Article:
Madhavan Nair, J.
1. The point for determination in this Civil Miscellaneous Second Appeal is whether the decree-holder in O.S. No. 296 of 1924 is entitled to take the amount in deposit in preference to the decree-holder in O.S. No. 410 of 1918.
2. The decree-holder in O.S. No. 410 is the appellant before this Court. In O.S. No. 296, the 1st respondent obtained a mortgage decree. The subject-matter of the mortgage was immoveable property and the crops that may grow on it. The decree stated generally that the decree-holder may realise his decree by sale of the mortgage property. To that decree the present appellant was a party as he also held a mortgage over the same property. He was the 3rd defendant in the suit. Before the execution of the mortgage decree the present appellant obtained a money decree and brought the standing crops on the property to sale. The mortgagee decree-holder then put in an application stating that the amount brought into Court should be utilised towards the discharge of his decree. His prayer was that the deposit amount may be transferred to his mortgage suit and that meanwhile the said amount may be attached and prevented from being paid to others.
3. It is undoubted law that a mortgage of moveable property is valid, and a decree can be passed in enforcement of that mortgage. The learned District Munsif held that inasmuch as the mortgage was of moveable property the decree-holder's right was not to take steps to sell it, but to enforce the lien which alone he has on the moveable property by obtaining a decree for money in a subsequent suit and as the procedure which the decree-holder has resorted to was unwarranted in law, he dismissed his application. In appeal the learned Subordinate Judge set aside the order of the District Munsif and ordered execution to proceed.
4. In this second appeal Mr. Lakshmanna has again emphasised the point on which the decision of the District Munsif is based, i.e., his contention is that without obtaining a separate personal decree no execution can be proceeded with against the moveable property. What he states is that a separate suit should be instituted and it is only after obtaining a decree for money that any execution can be taken. In my opinion this contention cannot be accepted. Once a decree for sale of the property has been passed, the distinction that part of the mortgage property is moveable and part is immoveable is altogether effaced. There is a decree for sale of the mortgage property including the moveable as well as the immoveable property and as the decree gives the decree-holder the right to sell, I think without resorting to a separate suit the mortgage property can be brought to sale. Otherwise the position will lead to this complication. Having once obtained a decree for the sale of the property moveable though it may be he cannot execute that decree unless he obtains another decree in respect of the same property. A suit for the same relief in those circumstances cannot lie.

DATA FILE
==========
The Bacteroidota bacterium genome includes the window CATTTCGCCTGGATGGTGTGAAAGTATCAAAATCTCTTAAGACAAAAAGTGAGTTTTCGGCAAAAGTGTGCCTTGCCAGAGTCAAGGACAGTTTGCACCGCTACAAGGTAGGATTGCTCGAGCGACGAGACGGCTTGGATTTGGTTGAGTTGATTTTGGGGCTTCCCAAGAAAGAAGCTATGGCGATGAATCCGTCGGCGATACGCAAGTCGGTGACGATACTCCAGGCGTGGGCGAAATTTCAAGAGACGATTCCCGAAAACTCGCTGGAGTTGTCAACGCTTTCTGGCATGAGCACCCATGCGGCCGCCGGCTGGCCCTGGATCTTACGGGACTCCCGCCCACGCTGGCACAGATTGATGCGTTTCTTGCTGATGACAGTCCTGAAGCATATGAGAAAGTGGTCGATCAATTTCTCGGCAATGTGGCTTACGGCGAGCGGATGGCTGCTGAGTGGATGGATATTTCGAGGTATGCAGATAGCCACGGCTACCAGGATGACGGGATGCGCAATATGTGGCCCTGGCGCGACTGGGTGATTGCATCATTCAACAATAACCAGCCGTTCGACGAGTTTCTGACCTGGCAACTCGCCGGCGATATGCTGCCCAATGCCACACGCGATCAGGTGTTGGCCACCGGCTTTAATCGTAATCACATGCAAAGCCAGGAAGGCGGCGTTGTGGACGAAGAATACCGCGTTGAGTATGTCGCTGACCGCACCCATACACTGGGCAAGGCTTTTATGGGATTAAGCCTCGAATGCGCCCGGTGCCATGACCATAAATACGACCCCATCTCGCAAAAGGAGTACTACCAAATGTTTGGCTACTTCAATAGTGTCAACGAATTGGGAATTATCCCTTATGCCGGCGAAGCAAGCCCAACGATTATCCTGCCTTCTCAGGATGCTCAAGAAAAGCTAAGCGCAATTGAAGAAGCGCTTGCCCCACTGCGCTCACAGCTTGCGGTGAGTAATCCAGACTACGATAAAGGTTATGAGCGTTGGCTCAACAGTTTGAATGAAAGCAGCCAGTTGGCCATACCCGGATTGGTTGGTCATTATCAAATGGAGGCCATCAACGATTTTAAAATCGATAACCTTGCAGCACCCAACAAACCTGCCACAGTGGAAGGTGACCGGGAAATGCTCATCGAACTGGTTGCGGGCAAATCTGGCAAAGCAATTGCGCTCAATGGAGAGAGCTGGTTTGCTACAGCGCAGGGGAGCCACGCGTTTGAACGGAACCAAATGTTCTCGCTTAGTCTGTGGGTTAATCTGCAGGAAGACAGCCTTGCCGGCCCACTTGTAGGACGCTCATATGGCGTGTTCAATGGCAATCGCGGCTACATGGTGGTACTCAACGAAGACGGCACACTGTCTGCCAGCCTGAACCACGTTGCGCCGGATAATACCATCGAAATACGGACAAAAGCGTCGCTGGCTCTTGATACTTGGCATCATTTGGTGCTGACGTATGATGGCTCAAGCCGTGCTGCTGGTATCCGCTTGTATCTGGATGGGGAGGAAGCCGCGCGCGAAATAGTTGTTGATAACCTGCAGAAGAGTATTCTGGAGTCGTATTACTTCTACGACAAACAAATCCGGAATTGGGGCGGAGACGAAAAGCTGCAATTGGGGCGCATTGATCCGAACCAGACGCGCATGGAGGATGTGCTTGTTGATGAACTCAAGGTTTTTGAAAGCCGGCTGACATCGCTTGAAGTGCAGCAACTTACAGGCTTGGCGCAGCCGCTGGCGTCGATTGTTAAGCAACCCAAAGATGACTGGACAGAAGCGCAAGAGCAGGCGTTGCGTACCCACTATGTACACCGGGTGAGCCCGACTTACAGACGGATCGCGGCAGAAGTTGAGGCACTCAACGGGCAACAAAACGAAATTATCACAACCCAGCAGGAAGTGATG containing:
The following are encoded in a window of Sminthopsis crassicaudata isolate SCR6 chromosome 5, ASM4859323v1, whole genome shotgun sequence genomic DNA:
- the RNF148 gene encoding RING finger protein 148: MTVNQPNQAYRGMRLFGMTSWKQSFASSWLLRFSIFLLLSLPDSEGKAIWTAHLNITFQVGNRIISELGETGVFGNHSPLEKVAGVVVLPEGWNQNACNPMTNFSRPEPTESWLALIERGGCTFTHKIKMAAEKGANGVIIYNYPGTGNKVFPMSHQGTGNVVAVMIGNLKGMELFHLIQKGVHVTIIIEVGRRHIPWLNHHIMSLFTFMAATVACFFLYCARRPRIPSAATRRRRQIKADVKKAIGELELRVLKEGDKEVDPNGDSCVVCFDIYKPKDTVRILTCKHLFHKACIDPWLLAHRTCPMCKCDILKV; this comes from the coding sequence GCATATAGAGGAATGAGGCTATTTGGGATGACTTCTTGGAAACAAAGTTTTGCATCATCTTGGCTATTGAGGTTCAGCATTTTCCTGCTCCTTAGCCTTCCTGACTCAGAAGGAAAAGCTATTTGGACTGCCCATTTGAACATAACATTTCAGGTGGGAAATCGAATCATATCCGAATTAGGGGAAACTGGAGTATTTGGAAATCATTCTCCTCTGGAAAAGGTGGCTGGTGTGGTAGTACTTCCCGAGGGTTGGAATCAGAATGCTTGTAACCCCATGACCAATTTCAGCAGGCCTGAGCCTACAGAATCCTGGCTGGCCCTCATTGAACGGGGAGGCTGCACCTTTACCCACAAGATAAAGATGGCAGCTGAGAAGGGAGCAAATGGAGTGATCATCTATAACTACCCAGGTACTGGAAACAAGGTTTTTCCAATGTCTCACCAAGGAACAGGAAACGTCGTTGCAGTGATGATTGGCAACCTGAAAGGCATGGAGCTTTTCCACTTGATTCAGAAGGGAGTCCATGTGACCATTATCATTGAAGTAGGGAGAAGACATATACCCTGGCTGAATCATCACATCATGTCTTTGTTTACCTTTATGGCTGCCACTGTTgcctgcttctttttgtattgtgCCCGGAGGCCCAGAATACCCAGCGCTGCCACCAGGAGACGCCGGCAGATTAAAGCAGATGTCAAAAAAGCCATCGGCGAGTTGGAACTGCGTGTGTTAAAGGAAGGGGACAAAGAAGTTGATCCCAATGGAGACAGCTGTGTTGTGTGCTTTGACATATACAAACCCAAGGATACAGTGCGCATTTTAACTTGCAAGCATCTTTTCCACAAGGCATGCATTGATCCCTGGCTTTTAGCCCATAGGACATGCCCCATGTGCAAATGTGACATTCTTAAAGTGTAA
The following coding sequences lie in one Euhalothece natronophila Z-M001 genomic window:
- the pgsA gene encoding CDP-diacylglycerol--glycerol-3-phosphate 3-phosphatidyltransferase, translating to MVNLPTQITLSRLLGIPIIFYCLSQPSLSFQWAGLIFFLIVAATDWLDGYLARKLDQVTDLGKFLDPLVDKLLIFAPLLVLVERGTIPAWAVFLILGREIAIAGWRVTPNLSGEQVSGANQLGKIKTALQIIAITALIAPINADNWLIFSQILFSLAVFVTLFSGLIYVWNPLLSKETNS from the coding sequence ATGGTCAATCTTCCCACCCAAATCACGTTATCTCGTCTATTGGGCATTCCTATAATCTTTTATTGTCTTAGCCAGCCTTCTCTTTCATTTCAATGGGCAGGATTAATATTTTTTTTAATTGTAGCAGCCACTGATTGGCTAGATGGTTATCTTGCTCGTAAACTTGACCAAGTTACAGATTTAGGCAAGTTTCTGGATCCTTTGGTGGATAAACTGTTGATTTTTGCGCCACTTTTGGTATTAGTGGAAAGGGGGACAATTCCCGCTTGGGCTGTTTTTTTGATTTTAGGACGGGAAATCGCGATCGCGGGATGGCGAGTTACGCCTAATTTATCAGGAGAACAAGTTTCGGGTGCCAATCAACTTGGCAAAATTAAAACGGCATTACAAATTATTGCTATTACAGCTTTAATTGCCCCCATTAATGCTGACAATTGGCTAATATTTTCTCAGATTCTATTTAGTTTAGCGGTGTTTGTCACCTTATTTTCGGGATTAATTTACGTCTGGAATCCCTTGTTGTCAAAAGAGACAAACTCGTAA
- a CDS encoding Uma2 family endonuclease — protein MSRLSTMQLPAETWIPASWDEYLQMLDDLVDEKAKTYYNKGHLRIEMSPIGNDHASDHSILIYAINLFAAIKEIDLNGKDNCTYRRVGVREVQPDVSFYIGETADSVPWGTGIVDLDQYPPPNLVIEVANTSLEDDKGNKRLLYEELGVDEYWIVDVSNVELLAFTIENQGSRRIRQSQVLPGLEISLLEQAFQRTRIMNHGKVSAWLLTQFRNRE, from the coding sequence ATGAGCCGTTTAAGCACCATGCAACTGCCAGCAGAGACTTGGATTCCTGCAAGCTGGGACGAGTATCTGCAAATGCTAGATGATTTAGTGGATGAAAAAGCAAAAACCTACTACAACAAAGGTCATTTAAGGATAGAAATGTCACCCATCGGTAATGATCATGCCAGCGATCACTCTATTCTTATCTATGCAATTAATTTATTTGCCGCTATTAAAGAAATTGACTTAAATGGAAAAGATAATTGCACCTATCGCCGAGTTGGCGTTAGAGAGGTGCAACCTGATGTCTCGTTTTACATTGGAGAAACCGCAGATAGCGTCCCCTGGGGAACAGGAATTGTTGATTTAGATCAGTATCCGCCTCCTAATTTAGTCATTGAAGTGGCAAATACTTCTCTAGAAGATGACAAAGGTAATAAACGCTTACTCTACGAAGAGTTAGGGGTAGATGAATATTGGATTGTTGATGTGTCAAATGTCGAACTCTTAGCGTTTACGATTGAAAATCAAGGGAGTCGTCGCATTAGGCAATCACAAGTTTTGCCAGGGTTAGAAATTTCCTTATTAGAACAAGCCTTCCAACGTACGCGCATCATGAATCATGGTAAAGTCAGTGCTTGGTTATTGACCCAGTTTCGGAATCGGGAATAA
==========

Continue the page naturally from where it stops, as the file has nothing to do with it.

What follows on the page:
5. There is no direct authority on this point in any decision of the High Court but a decision in Mahamaya Debi v. Haridas Haldar I.L.R. (1914) 42 Cal. 455. lends support to the conclusion arrived at by the Appellate Court. There, there was a mortgage of intangible property and a decree for foreclosure was passed. The learned Judges held that such a. decree could be passed and executed. Relying on that decision the learned commentator, Sir D.F. Mulla, in his Civil Procedure Code, says: 'A mortgagee of chattels is entitled to foreclosure quite as much as a mortgagee of immoveable property Mulla's Civil Procedure Code, 9th Ed., p. 911. If a mortgagee of chattels is entitled to foreclosure quite as much as a mortgagee of immoveable property, I do not see any reason why a mortgagee of moveable property is not entitled to right of sale quite as much as a mortgagee of immoveable property.
6. In this case there is a further difficulty. The present appellant was a party to the decree in the mortgage suit. Even assuming as is argued on his behalf that there was only a lien declared by the decree as regards the moveable property, still being a party to the decree, his rights can only be subject to this lien and he cannot be heard now to say that his rights should be recognised first; and that the rights of the decree-holder in the mortgage suit should be recognised only later.
7. In these circumstances I think the order of the Lower Court is right and this Civil Miscellaneous Second Appeal is dismissed with costs.